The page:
The next morning, I woke up with the second-worst hangover of my life and said, “I’m never doing that again.” And I probably meant it. Yet an invisible line had been crossed. I’d given myself permission to use after a year-and-a-half of abstinence. Of course I kept it a secret from my family and what few friends I still had, going about my life as if it never happened. That is, until I hurt myself at work, scratching my cornea so bad that I couldn’t see. At the emergency room, the doctor said I’d be in a lot of pain while it healed and gave me a prescription for Vicodin. Deep down, I knew I should’ve said something like, “Hey, I’m an addict, I can’t take drugs.” But I didn’t.
Two days later, I’d taken all 60 pills. I called the doctor and explained I’d lost them because I still couldn’t see very well. He called in another prescription of 60, and this one had a refill. A week later, after a few days of withdrawals when the pills ran out, I took a cab down to the part of town where I used to cop on the street, back when I was first starting out. Surprisingly, every dealer I’d known before was still there and it was pretty easy for me to score heroin. The first shot felt like poison, the second shot I OD’ed and my girlfriend called the paramedics. When I got out of the ER, I went back to the corner and scored again. In just 48 hours, I was back at square one with a habit to feed. Took me another six months with my parole officer chasing me before I was through and got in another residential rehab. And although this may not make a lot of sense to those who aren’t alcoholics or addicts, if I hadn’t taken that first drink, my chances of staying clean would’ve been much better. Who knows, I might have even gotten tired of trying to do it all by myself and gone to a meeting to ask for help.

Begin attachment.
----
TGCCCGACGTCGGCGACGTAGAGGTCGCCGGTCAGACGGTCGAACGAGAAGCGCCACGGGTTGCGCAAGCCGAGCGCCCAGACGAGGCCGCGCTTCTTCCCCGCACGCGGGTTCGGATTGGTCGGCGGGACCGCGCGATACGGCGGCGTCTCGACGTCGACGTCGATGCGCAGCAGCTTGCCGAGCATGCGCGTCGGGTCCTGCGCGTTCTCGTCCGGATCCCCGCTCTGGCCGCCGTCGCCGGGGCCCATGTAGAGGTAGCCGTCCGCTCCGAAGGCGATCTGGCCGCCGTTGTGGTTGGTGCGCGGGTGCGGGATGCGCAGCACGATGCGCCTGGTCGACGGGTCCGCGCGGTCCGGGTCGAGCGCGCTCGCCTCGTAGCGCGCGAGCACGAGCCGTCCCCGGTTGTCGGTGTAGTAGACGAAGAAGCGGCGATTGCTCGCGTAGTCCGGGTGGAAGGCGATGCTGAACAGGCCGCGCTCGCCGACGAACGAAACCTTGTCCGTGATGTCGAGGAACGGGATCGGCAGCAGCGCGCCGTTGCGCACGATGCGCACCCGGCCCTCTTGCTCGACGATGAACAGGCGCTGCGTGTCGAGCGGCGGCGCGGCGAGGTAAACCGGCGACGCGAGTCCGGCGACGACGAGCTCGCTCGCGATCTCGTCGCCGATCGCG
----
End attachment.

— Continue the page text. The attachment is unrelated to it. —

Hipster guy is still standing there. He won’t take no for an answer. In fact, he’s almost demanding that I drink. “Dude! Come on. Party with us!”
Not wanting to prolong this any longer, I turn to him and say, “Believe me, you don’t want me drinking. Because first of all, what you’ve got here isn’t enough and it’s not the type of dope I really want anyway. But I can promise you, as soon as I get a buzz-on? I’ll definitely end up robbing you so I can go buy the drugs that I really crave. But before that happens, what I’ll do is get really sloppy, cry in my beer, and then punch one of you out. Okay?”
Of course I know that will pretty much bring any and all future social interactions with him to an abrupt halt. So while hipster guy and his pals stare wide-eyed with their mouths open, I slowly back away. Finally alone, I meander about the gallery, still thirsty and wishing I had a Pellegrino.
Originally published as “How One Drink Leads to a Heroin OD” by AfterPartyMagazine June 3, 2014